URGENT! Help us fix the broken environmental assessment process

We are furious, and we need your help.

For the last five years we've been saying that the environmental assessment process is completely broken... and right now, when we have a chance to fix it, the BC Environmental Assessment Office (BC EAO) has proposed changes that will make it even worse.

In fact, under these proposed changes neither Woodfibre LNG or the FortisBC pipeline would trigger an environmental assessment!

That is crazy!

As we collectively face a deepening climate crisis and the threatened extinction of hundreds of thousands of species, it is imperative that our governments develop stronger and tougher laws to protect the lands and waters we all depend on.

BC’s new Environmental Assessment Act, passed in November 2018, won’t come into force until new regulations are developed that determine how the Act will work in practice. The proposed regulations fall far short of what is needed.

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Why are we so concerned?

One of the proposed triggers to launch an environmental assessment is greenhouse gas emissions (GHGs). This seems like a good step, except that the proposed threshold is 382,000 tonnes of GHGs per year - that is equivalent to 1% of our entire GHG budget for 2030! This is way too high and would only catch a handful of the biggest climate polluting projects. For example, Woodfibre LNG is far under this proposed threshold and wouldn't trigger an environmental assessment!  If we are going to meet our climate targets, we have to take GHG emissions seriously as part of the review process.

Another proposed threshold for triggering an environmental assessment is at least 60 km of new linear disturbance. Under this threshold, the FortisBC pipeline from Eagle Mountain to Woodfibre also wouldn't trigger an environmental assessment! FortisBC already rigged their pipeline so that it was under 50 km to avoid a more rigorous federal environmental assessment. With these proposed changes, it wouldn't trigger a provincial assessment either!

The BC EAO has allowed industry to dictate what will trigger an environmental assessment!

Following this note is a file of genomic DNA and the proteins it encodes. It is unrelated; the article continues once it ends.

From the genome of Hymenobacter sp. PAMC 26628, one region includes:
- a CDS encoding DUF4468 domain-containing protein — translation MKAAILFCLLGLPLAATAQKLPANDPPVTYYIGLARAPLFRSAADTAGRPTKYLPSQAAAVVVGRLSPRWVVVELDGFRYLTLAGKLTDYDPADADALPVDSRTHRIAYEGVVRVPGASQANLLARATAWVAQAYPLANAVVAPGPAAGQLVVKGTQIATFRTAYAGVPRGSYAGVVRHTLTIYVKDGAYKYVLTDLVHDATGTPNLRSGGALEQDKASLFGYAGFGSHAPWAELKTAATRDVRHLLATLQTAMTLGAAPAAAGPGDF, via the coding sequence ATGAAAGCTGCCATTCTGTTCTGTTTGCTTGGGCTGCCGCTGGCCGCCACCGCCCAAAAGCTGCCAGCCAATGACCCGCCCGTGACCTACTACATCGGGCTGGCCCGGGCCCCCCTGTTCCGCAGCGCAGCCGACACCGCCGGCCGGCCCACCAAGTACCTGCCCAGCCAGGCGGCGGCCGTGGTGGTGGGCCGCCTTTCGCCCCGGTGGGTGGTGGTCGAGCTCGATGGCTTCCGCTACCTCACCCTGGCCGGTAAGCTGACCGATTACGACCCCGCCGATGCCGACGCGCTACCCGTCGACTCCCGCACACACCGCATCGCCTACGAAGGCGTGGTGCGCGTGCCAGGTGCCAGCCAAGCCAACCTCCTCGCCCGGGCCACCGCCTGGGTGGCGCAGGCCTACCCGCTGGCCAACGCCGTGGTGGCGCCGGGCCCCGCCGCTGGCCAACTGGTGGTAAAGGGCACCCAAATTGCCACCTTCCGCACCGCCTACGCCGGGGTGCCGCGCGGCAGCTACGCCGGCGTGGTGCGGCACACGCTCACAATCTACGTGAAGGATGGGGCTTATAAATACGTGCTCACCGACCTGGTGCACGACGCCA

The proposed regulations seem to be designed to suggest change on paper while doing little to alter the status quo in practice. This is unacceptable and won’t result in the changes we need to protect the lands and waters in this time of environmental crisis.

BC is seeking public input until October 7th. Can you take a few minutes to add your voice?

STEP 1 Download the EA Intentions Paper

STEP 2 Fill out the public engagement survey

DEADLINE Monday 7th October

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Tips on the public engagement survey

The BC Environmental Assessment Office doesn't really WANT you to participate, so they've set up a confusing survey and they're hoping you won't respond.

Thankfully, with our help it will only take a few minutes. For any questions you don’t know, you can select the ‘don’t know/no opinion’ option and move on to the questions where you have input.

Here are a couple of specific recommendations you might consider including:

  • For question 8: choose "strongly agree" that There are project categories that should be added to the Reviewable Projects Regulation.

  • For question 9: ask for "upstream oil and gas extraction" to be listed as a project category so the impact-based thresholds apply to upstream oil and gas activities, including fracking.

  • For question 11: choose "strongly disagree" that There are project categories that should be added to the Reviewable Projects Regulation.
  • For question 14: choose "strongly agree" that Project Design thresholds are an important factor to determine if a project is likely to cause adverse effects, and therefor trigger an environmental assessment.

  • For question 15: choose "strongly disagree" that Project design thresholds are enough information to determine if a project is likely to cause adverse effects, and therefor trigger an environmental assessment.

  • For question 16 on Project Design Thresholds:

    • Mining